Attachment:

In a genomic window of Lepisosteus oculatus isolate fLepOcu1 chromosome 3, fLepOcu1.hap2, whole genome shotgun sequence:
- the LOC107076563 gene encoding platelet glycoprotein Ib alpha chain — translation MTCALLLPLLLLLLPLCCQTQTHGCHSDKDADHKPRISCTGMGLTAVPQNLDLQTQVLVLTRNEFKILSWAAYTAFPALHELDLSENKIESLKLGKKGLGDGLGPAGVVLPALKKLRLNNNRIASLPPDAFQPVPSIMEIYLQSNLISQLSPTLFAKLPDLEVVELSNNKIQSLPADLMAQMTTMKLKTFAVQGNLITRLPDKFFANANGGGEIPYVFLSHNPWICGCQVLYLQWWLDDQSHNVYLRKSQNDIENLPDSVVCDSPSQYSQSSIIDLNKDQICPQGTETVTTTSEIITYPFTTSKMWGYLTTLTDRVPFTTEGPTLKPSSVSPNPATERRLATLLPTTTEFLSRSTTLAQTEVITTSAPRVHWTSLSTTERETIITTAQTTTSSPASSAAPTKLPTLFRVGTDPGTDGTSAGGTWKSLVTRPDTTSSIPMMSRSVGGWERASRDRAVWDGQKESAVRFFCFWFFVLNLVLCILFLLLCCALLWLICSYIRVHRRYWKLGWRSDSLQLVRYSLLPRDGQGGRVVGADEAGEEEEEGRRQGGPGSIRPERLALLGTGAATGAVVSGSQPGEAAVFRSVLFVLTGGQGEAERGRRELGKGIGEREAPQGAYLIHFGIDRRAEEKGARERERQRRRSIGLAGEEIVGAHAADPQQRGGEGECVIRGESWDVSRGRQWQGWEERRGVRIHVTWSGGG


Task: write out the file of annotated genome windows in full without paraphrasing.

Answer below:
In a genomic window of Lepisosteus oculatus isolate fLepOcu1 chromosome 3, fLepOcu1.hap2, whole genome shotgun sequence:
- the LOC107076563 gene encoding platelet glycoprotein Ib alpha chain — translation MTCALLLPLLLLLLPLCCQTQTHGCHSDKDADHKPRISCTGMGLTAVPQNLDLQTQVLVLTRNEFKILSWAAYTAFPALHELDLSENKIESLKLGKKGLGDGLGPAGVVLPALKKLRLNNNRIASLPPDAFQPVPSIMEIYLQSNLISQLSPTLFAKLPDLEVVELSNNKIQSLPADLMAQMTTMKLKTFAVQGNLITRLPDKFFANANGGGEIPYVFLSHNPWICGCQVLYLQWWLDDQSHNVYLRKSQNDIENLPDSVVCDSPSQYSQSSIIDLNKDQICPQGTETVTTTSEIITYPFTTSKMWGYLTTLTDRVPFTTEGPTLKPSSVSPNPATERRLATLLPTTTEFLSRSTTLAQTEVITTSAPRVHWTSLSTTERETIITTAQTTTSSPASSAAPTKLPTLFRVGTDPGTDGTSAGGTWKSLVTRPDTTSSIPMMSRSVGGWERASRDRAVWDGQKESAVRFFCFWFFVLNLVLCILFLLLCCALLWLICSYIRVHRRYWKLGWRSDSLQLVRYSLLPRDGQGGRVVGADEAGEEEEEGRRQGGPGSIRPERLALLGTGAATGAVVSGSQPGEAAVFRSVLFVLTGGQGEAERGRRELGKGIGEREAPQGAYLIHFGIDRRAEEKGARERERQRRRSIGLAGEEIVGAHAADPQQRGGEGECVIRGESWDVSRGRQWQGWEERRGVRIHVTWSGGG